6. JP says:

      I’ve already lived in a country 10x the size of the UK which achieved near 99% population coverage with full 4G and no 2G/3G requirements.

      The operators in those countries just laid out the money required and charged the customers accordingly.

      They also had spectrum at there disposal and the bandwidths in the spectrum to broadcast at full capacities.

      UK sucks at doing this right.

  2. Anuraj says:

    No. Thank you. No more radiation and towers. Happy with 4g and 5g. More than enough.

    1. simon says:

      And yet I bet you have a Microwave oven in your house.. gives out more radiation than 5G ever will. You need to use the internet to renew your knowledge…

    2. Tinfoil hat brigade says:

      lulz oh noes, the 5G radiation is different from the 2G/3G/4G radiation despite the radio requiring less power.

      You must work for a local council.

    3. Stupid People says:

      Yeah it’s people like you that think you covid from Dam Transmitter Lol there is radiation from microwaves and Wi-Fi. They wouldn’t make them if they where that dam dangerous.

  3. simon says:

    Are they going to sort out the battery drain and over heating we currently suffer from? 6G be like “download the world in 10 seconds – melt your phone in 5”

    1. Fruit phone says:

      my phone lasts all day and I’m in a 5G area and doesn’t get hot. Then again I don’t buy silly fruit phones.

    2. Mark Jackson says:

      Likewise, my phone doesn’t seem to have any trouble with 5G power draw and battery life, but then you generally don’t use Smartphones to download 50-100GB video games like you do on PC, consoles etc. Of course by the time 6G comes along, the next generation of batteries should finally be with us.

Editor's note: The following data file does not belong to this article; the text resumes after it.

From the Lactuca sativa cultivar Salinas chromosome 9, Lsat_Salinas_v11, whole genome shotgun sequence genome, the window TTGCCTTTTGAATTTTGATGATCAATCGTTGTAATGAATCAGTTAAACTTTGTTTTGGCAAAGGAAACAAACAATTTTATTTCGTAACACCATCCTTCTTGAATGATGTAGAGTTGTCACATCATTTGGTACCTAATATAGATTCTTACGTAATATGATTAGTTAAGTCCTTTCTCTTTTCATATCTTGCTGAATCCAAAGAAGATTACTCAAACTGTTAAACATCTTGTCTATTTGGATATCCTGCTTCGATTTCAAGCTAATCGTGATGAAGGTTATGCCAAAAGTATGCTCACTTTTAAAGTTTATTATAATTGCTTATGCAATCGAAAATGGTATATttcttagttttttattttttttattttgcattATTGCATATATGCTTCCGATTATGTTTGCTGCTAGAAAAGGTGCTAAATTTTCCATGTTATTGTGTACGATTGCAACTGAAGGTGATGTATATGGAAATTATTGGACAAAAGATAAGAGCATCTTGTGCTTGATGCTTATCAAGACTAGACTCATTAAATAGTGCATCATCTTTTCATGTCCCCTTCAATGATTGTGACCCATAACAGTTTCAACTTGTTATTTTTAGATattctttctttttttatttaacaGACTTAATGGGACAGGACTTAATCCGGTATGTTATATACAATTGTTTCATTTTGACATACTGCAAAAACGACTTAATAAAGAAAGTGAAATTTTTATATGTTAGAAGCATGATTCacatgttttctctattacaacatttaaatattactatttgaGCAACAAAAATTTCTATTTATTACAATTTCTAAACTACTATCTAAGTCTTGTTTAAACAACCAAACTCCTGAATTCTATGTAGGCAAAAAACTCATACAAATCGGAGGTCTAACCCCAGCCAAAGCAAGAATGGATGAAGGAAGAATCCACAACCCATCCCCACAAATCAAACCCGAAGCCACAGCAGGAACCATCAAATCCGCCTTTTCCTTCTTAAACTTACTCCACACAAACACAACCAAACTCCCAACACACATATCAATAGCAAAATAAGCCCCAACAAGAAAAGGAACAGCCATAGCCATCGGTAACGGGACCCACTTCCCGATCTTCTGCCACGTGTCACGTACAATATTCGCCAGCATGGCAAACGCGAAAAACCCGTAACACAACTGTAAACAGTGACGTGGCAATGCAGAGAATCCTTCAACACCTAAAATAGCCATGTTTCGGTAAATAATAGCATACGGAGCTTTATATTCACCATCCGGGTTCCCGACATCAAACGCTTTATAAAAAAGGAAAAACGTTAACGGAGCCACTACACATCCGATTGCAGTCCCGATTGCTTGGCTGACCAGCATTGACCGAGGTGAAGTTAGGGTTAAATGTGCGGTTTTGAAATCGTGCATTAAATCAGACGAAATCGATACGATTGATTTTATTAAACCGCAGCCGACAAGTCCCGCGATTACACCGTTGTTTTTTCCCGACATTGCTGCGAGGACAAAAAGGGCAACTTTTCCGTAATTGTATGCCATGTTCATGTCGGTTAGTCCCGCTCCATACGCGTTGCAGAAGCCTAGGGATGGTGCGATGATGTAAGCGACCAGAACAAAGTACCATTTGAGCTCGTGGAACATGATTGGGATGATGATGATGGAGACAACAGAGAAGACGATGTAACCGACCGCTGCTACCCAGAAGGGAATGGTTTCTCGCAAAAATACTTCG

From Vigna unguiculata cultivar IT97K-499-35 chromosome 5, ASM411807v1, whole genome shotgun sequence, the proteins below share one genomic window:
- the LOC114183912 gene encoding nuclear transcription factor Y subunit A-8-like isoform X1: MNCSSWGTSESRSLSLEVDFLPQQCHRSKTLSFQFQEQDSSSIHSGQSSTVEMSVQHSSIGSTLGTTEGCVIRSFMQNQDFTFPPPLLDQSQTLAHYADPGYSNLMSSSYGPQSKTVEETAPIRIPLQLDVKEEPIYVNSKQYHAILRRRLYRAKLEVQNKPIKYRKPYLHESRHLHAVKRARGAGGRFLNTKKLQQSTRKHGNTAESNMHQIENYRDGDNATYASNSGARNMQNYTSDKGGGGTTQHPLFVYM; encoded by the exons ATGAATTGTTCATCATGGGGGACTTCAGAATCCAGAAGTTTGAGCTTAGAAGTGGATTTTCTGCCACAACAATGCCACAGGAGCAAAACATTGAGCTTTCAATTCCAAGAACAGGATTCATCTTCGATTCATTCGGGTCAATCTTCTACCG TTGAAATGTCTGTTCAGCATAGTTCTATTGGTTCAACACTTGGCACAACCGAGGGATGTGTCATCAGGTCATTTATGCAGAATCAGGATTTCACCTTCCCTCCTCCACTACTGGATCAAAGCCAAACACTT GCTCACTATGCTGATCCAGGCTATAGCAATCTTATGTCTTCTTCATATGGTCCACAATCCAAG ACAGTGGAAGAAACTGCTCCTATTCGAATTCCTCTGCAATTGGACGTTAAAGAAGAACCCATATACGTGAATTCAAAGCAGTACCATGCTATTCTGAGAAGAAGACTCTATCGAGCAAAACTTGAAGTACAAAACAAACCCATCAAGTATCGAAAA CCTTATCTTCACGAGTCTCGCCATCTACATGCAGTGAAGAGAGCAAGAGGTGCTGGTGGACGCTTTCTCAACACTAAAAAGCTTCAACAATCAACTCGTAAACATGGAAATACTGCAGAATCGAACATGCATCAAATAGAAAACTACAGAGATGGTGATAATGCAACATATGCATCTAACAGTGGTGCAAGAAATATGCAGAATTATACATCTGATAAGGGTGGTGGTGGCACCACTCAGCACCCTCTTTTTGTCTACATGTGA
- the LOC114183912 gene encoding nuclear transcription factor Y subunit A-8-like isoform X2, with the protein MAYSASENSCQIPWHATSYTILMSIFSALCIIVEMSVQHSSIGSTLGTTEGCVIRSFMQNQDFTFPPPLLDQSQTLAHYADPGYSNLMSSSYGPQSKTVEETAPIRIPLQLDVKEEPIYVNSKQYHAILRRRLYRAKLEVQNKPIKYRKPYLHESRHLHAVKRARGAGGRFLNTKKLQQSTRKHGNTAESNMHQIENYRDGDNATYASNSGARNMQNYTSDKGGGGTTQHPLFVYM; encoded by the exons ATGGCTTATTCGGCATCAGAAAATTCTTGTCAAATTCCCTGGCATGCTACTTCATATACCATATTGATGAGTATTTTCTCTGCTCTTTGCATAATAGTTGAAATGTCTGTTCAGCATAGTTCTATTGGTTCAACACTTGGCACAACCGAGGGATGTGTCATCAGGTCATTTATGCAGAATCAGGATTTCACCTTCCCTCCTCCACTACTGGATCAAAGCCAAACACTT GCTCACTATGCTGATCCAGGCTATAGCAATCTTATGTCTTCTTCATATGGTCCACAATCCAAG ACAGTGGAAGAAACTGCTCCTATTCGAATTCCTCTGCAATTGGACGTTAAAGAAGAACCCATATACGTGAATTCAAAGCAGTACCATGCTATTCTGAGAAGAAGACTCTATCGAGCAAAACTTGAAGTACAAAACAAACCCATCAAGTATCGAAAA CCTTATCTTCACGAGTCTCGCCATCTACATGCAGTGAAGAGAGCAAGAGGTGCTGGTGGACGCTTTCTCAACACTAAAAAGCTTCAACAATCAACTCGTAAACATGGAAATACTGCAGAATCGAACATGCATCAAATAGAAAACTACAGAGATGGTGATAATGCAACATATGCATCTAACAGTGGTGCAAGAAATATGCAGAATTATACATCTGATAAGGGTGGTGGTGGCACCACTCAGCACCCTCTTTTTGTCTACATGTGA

3. Anuraj says:

      I am not against 5g but 6g is unnecessary.

    4. random says:

      I think the battery drain is due to lack of nearby masts.. phone constantly hunting for signal results in fast drainage of battery & overheating.

  4. Mike says:

    I wonder how long before people start melting down over 6G causing Black Plague 2.0 like they did with 5G/corona.

    1. Roger_Gooner says:

      It will happen but I don’t think that Mark permits ridiculous conspiracy therory posts here.

    2. Mark Jackson says:

      We don’t and Ofcom has threatened to sanction any media that allow such nonsense to be posted as if it were factual.

    3. JP says:

      Do support either if those theories or outcomes tbh….

      Lack of free speeche and a lack of duty to hold people responsible for their own actions and for being easy lead by strangers.

    4. JP says:

      That was supposed to be don’t by the way but seems my phone also don’t like free speech, had great difficulty typing this with autocorrect on.

      X(

    5. Mark says:

      Free speech doesn’t give you the right to shout fire in a cinema so shouldn’t give right to scare people with 5G hoaxes. It’s safe.